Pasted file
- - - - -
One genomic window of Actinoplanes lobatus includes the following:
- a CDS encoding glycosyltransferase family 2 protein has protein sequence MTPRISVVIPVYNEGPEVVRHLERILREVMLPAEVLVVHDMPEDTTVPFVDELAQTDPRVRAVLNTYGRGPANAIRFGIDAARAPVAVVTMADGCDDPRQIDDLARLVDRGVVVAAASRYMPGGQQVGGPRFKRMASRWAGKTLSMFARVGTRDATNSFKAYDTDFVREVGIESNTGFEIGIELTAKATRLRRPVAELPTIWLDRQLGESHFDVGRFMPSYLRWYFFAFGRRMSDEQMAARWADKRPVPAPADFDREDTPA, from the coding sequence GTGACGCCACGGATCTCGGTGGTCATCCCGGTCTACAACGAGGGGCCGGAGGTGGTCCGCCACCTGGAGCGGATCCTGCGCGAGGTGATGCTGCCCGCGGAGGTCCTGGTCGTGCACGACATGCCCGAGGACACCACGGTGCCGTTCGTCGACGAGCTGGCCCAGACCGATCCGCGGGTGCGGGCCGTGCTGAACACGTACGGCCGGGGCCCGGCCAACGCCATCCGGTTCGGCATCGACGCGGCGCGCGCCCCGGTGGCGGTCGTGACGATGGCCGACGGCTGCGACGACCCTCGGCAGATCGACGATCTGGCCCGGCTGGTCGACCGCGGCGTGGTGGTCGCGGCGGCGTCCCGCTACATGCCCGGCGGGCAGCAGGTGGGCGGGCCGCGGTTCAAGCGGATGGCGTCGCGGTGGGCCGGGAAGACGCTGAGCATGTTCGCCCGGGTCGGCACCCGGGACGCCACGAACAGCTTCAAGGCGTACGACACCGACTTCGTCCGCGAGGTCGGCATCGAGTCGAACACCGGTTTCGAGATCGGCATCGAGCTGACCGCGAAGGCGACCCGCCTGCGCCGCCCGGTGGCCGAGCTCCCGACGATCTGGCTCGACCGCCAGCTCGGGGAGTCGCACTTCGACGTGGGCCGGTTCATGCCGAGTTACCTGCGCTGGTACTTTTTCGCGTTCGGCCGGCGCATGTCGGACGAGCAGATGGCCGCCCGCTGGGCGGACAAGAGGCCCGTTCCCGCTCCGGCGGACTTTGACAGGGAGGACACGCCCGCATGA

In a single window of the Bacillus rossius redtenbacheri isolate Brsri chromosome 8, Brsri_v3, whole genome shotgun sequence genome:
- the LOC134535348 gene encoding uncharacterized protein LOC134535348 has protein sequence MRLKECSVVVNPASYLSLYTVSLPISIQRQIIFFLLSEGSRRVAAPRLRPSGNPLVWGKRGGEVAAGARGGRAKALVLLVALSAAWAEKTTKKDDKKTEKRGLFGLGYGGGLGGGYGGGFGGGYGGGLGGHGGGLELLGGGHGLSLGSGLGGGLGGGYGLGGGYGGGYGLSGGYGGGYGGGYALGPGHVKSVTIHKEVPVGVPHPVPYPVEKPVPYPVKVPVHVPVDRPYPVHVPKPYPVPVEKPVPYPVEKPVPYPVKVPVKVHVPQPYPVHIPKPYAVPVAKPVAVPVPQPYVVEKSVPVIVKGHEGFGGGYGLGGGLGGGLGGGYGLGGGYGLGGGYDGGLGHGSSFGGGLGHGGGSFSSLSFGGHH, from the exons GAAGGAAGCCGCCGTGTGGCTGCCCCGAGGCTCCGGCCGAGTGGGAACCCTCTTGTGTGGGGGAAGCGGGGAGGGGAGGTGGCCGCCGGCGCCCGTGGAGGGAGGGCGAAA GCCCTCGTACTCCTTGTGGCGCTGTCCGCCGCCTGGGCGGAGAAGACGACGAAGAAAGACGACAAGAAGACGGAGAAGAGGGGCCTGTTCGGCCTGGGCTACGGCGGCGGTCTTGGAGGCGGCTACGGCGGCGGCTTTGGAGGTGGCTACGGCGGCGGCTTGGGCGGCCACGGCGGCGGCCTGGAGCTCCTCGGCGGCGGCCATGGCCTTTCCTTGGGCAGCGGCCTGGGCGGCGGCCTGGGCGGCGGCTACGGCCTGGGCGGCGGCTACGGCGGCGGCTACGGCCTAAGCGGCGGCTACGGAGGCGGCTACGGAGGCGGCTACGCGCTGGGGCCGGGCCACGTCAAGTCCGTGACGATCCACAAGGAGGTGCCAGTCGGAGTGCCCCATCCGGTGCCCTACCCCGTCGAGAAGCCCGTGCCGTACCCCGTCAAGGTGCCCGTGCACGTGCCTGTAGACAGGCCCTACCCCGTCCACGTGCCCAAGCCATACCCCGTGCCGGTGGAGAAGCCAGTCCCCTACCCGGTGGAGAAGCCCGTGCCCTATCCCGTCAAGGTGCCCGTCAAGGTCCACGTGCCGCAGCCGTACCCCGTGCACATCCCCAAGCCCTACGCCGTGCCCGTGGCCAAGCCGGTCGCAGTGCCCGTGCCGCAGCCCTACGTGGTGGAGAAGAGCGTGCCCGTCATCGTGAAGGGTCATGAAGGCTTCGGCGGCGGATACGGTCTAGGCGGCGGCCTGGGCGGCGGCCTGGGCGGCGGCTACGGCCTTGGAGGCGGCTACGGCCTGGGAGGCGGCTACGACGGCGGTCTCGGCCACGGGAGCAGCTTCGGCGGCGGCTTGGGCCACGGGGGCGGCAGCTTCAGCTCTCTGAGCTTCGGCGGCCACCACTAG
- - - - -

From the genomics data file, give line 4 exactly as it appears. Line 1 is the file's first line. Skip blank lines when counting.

- the LOC134535348 gene encoding uncharacterized protein LOC134535348 has protein sequence MRLKECSVVVNPASYLSLYTVSLPISIQRQIIFFLLSEGSRRVAAPRLRPSGNPLVWGKRGGEVAAGARGGRAKALVLLVALSAAWAEKTTKKDDKKTEKRGLFGLGYGGGLGGGYGGGFGGGYGGGLGGHGGGLELLGGGHGLSLGSGLGGGLGGGYGLGGGYGGGYGLSGGYGGGYGGGYALGPGHVKSVTIHKEVPVGVPHPVPYPVEKPVPYPVKVPVHVPVDRPYPVHVPKPYPVPVEKPVPYPVEKPVPYPVKVPVKVHVPQPYPVHIPKPYAVPVAKPVAVPVPQPYVVEKSVPVIVKGHEGFGGGYGLGGGLGGGLGGGYGLGGGYGLGGGYDGGLGHGSSFGGGLGHGGGSFSSLSFGGHH, from the exons GAAGGAAGCCGCCGTGTGGCTGCCCCGAGGCTCCGGCCGAGTGGGAACCCTCTTGTGTGGGGGAAGCGGGGAGGGGAGGTGGCCGCCGGCGCCCGTGGAGGGAGGGCGAAA GCCCTCGTACTCCTTGTGGCGCTGTCCGCCGCCTGGGCGGAGAAGACGACGAAGAAAGACGACAAGAAGACGGAGAAGAGGGGCCTGTTCGGCCTGGGCTACGGCGGCGGTCTTGGAGGCGGCTACGGCGGCGGCTTTGGAGGTGGCTACGGCGGCGGCTTGGGCGGCCACGGCGGCGGCCTGGAGCTCCTCGGCGGCGGCCATGGCCTTTCCTTGGGCAGCGGCCTGGGCGGCGGCCTGGGCGGCGGCTACGGCCTGGGCGGCGGCTACGGCGGCGGCTACGGCCTAAGCGGCGGCTACGGAGGCGGCTACGGAGGCGGCTACGCGCTGGGGCCGGGCCACGTCAAGTCCGTGACGATCCACAAGGAGGTGCCAGTCGGAGTGCCCCATCCGGTGCCCTACCCCGTCGAGAAGCCCGTGCCGTACCCCGTCAAGGTGCCCGTGCACGTGCCTGTAGACAGGCCCTACCCCGTCCACGTGCCCAAGCCATACCCCGTGCCGGTGGAGAAGCCAGTCCCCTACCCGGTGGAGAAGCCCGTGCCCTATCCCGTCAAGGTGCCCGTCAAGGTCCACGTGCCGCAGCCGTACCCCGTGCACATCCCCAAGCCCTACGCCGTGCCCGTGGCCAAGCCGGTCGCAGTGCCCGTGCCGCAGCCCTACGTGGTGGAGAAGAGCGTGCCCGTCATCGTGAAGGGTCATGAAGGCTTCGGCGGCGGATACGGTCTAGGCGGCGGCCTGGGCGGCGGCCTGGGCGGCGGCTACGGCCTTGGAGGCGGCTACGGCCTGGGAGGCGGCTACGACGGCGGTCTCGGCCACGGGAGCAGCTTCGGCGGCGGCTTGGGCCACGGGGGCGGCAGCTTCAGCTCTCTGAGCTTCGGCGGCCACCACTAG